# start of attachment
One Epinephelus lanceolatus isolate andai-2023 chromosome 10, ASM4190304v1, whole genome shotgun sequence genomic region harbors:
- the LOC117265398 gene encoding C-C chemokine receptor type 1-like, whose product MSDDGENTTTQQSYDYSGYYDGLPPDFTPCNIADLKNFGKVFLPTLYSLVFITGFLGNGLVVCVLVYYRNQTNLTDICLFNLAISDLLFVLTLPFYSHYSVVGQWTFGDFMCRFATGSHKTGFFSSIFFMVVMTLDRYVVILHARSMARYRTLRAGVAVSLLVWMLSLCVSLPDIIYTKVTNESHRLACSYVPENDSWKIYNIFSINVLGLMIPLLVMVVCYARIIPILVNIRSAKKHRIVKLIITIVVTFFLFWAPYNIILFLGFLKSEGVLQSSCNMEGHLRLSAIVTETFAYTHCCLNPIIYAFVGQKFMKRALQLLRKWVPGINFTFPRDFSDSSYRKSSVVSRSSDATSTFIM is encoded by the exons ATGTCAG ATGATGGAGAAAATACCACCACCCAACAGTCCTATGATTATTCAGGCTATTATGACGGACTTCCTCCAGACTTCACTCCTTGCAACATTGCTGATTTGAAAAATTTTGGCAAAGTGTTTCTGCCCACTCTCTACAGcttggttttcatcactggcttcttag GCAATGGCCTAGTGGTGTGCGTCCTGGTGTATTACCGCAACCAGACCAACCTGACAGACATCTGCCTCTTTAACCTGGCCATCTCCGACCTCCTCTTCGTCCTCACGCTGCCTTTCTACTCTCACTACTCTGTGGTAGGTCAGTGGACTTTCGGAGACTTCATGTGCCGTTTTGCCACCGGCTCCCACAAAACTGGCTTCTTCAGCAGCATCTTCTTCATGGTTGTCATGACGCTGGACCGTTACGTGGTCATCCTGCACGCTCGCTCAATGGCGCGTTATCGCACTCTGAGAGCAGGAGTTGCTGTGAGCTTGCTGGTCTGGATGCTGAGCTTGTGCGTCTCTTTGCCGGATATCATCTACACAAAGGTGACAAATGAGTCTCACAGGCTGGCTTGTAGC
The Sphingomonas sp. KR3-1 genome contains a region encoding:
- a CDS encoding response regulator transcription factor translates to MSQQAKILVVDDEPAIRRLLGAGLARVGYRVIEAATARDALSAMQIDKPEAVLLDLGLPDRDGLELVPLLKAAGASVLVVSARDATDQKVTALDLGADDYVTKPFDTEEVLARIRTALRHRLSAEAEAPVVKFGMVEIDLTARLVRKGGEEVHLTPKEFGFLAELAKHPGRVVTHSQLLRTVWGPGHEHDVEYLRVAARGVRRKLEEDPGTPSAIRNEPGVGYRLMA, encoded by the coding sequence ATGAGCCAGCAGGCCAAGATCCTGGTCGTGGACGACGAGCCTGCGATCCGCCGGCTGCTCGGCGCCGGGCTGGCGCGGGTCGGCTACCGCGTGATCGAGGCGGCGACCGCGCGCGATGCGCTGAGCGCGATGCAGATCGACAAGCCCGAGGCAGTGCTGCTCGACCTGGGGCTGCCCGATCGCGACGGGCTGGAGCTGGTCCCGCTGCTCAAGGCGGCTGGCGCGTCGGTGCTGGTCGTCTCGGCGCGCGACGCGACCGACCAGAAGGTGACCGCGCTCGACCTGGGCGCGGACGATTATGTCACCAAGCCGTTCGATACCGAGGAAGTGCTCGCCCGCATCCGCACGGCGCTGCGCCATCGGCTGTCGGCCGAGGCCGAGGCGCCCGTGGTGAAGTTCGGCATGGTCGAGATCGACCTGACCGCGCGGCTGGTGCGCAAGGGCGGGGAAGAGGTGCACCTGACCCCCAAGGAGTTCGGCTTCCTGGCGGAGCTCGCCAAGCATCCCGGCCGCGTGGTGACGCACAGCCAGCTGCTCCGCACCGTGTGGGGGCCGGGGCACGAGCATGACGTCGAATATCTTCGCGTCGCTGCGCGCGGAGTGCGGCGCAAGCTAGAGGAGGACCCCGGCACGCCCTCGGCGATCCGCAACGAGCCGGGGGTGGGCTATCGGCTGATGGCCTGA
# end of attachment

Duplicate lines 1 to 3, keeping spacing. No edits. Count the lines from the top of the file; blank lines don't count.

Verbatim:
One Epinephelus lanceolatus isolate andai-2023 chromosome 10, ASM4190304v1, whole genome shotgun sequence genomic region harbors:
- the LOC117265398 gene encoding C-C chemokine receptor type 1-like, whose product MSDDGENTTTQQSYDYSGYYDGLPPDFTPCNIADLKNFGKVFLPTLYSLVFITGFLGNGLVVCVLVYYRNQTNLTDICLFNLAISDLLFVLTLPFYSHYSVVGQWTFGDFMCRFATGSHKTGFFSSIFFMVVMTLDRYVVILHARSMARYRTLRAGVAVSLLVWMLSLCVSLPDIIYTKVTNESHRLACSYVPENDSWKIYNIFSINVLGLMIPLLVMVVCYARIIPILVNIRSAKKHRIVKLIITIVVTFFLFWAPYNIILFLGFLKSEGVLQSSCNMEGHLRLSAIVTETFAYTHCCLNPIIYAFVGQKFMKRALQLLRKWVPGINFTFPRDFSDSSYRKSSVVSRSSDATSTFIM is encoded by the exons ATGTCAG ATGATGGAGAAAATACCACCACCCAACAGTCCTATGATTATTCAGGCTATTATGACGGACTTCCTCCAGACTTCACTCCTTGCAACATTGCTGATTTGAAAAATTTTGGCAAAGTGTTTCTGCCCACTCTCTACAGcttggttttcatcactggcttcttag GCAATGGCCTAGTGGTGTGCGTCCTGGTGTATTACCGCAACCAGACCAACCTGACAGACATCTGCCTCTTTAACCTGGCCATCTCCGACCTCCTCTTCGTCCTCACGCTGCCTTTCTACTCTCACTACTCTGTGGTAGGTCAGTGGACTTTCGGAGACTTCATGTGCCGTTTTGCCACCGGCTCCCACAAAACTGGCTTCTTCAGCAGCATCTTCTTCATGGTTGTCATGACGCTGGACCGTTACGTGGTCATCCTGCACGCTCGCTCAATGGCGCGTTATCGCACTCTGAGAGCAGGAGTTGCTGTGAGCTTGCTGGTCTGGATGCTGAGCTTGTGCGTCTCTTTGCCGGATATCATCTACACAAAGGTGACAAATGAGTCTCACAGGCTGGCTTGTAGC
The Sphingomonas sp. KR3-1 genome contains a region encoding: